Other genre films from Ray Bradbury’s genre works are:– the aforementioned The Beast from 20,000 Fathoms from his short story The Foghorn; Francois Truffaut’s Fahrenheit 415 (1966) from his dystopian novel; The Illustrated Man (1969) from his short story collection; the tv movie The Screaming Woman (1972) adapted from his story about a woman buried alive; the dreary tv mini-series The Martian Chronicles (1980) from his classic book; the tv movie The Electric Grandmother (1980); the screenplay for the fine Something Wicked This Way Comes (1983) from his own novel; the tv anthology series The Ray Bradbury Theater (1986-92) where he adapted his own stories and hosted the series; his screenplay for the animated adaptation of the classic comic-strip Little Nemo: Adventures in Slumberland (1989); the screenplay for the animated children’s film The Halloween Tree (1993); Stuart Gordon’s adaptation of The Wonderful Ice Cream Suit (1998) about a seemingly magical suit; A Sound of Thunder (2005) based on Bradbury’s classic time travel story; Chrysalis (2008); and the tv movie remake of Fahrenheit 451 (2018).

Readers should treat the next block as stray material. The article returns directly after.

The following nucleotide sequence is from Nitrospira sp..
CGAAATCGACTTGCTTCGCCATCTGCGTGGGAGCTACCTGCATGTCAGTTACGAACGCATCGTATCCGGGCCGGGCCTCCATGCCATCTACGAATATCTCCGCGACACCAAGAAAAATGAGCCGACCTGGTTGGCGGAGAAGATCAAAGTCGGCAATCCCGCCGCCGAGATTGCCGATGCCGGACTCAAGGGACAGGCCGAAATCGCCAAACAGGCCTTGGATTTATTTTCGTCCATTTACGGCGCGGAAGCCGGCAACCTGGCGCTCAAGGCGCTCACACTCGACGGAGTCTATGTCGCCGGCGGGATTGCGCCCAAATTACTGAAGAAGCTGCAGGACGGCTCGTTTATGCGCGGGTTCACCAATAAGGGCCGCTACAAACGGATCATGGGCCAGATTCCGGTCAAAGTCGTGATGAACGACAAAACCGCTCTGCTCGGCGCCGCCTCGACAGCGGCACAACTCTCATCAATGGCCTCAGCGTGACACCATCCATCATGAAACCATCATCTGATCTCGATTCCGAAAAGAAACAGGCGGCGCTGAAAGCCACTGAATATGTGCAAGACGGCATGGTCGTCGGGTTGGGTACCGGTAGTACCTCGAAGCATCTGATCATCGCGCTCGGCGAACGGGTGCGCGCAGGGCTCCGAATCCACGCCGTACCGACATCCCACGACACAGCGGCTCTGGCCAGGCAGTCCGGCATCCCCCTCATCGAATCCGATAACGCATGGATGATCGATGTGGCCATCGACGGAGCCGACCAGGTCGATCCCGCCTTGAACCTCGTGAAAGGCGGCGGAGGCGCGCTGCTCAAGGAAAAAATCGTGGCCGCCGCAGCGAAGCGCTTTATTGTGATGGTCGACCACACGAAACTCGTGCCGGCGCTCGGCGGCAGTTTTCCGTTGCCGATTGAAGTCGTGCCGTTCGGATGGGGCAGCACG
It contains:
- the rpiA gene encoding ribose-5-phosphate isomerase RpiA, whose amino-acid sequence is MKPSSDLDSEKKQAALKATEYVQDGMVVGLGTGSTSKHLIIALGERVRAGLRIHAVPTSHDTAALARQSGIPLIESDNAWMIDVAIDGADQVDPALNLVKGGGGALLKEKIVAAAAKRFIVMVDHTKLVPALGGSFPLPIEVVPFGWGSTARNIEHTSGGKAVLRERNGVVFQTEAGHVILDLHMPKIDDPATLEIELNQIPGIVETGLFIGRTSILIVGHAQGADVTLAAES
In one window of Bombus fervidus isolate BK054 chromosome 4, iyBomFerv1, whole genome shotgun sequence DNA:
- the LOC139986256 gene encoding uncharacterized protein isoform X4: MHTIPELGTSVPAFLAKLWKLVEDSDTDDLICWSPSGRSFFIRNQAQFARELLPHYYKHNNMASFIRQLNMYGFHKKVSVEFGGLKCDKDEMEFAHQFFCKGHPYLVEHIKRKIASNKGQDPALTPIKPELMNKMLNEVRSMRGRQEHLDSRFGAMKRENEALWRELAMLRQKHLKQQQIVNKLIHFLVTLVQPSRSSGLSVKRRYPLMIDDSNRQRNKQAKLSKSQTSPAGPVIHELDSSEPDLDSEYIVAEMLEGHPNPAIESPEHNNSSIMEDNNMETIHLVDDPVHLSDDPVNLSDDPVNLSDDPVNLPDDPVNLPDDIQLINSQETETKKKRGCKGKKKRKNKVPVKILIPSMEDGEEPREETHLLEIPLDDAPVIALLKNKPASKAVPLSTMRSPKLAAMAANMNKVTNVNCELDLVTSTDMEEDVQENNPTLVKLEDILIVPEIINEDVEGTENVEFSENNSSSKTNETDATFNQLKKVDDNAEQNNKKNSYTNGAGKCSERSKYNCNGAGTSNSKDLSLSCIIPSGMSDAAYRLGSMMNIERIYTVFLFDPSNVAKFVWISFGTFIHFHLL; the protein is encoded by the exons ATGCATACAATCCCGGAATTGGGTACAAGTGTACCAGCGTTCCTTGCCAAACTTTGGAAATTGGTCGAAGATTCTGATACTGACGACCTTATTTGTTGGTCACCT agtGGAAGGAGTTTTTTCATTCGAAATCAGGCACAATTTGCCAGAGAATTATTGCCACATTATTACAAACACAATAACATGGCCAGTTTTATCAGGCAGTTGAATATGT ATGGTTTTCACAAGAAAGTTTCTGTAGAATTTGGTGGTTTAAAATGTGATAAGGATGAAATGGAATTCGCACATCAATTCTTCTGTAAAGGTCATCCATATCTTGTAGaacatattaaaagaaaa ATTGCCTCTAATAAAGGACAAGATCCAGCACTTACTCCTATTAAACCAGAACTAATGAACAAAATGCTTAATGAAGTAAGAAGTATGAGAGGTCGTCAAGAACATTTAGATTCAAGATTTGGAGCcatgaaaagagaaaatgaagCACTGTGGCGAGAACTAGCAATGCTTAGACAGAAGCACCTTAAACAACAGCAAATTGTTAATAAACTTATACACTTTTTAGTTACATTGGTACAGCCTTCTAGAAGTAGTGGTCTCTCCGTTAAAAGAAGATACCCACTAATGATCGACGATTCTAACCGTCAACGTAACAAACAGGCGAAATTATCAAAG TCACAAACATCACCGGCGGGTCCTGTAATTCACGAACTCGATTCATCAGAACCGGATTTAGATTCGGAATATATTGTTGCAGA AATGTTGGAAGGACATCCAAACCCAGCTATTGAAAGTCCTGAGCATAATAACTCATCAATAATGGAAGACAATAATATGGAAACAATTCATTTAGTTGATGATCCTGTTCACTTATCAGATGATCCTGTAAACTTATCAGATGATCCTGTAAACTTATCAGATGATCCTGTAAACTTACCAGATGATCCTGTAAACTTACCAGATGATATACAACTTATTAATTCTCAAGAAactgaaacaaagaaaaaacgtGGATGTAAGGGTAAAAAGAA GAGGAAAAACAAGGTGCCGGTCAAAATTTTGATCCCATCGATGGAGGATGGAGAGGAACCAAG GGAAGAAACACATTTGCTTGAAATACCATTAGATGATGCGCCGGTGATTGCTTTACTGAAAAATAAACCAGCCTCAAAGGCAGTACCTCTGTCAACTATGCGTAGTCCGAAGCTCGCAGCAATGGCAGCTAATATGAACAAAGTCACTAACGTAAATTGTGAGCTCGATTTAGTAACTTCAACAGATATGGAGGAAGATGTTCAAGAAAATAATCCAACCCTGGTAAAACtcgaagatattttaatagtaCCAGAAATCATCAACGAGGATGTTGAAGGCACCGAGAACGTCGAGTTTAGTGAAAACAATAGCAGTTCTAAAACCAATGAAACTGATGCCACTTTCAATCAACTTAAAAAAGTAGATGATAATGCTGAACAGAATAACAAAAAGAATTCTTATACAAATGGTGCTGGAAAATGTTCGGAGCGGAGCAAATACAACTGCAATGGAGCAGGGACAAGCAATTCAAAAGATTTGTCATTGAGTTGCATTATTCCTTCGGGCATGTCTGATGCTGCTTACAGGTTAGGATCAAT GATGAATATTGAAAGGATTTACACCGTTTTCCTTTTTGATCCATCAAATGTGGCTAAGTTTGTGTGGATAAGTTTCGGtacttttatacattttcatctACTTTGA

Producer William Alland made a number of other science-fiction films during the 1950s. He produced most of Jack Arnold’s other films, along with the likes of This Island Earth (1955), The Mole People (1956), The Deadly Mantis (1957), The Land Unknown (1957), The Colossus of New York (1958) and the tv series World of Giants (1959). Harry Essex was a regular screenwriter of the era and, along with numerous crime thrillers, wrote the genre likes of Man Made Monster (1941) and The Creature from the Black Lagoon (1954), before going onto direct two extremely cheap monsters movies – Octaman (1971) and The Cremators (1972). Richard Carlson also became a leading man in science-fiction films of the era, including the likes of The Magnetic Monster (1953), Jack Arnold’s The Creature from the Black Lagoon (1954), The Maze (1954), The Power (1967) and The Valley of Gwangi (1969), while he both starred in and directed the interesting science-fiction film Riders to the Stars (1954).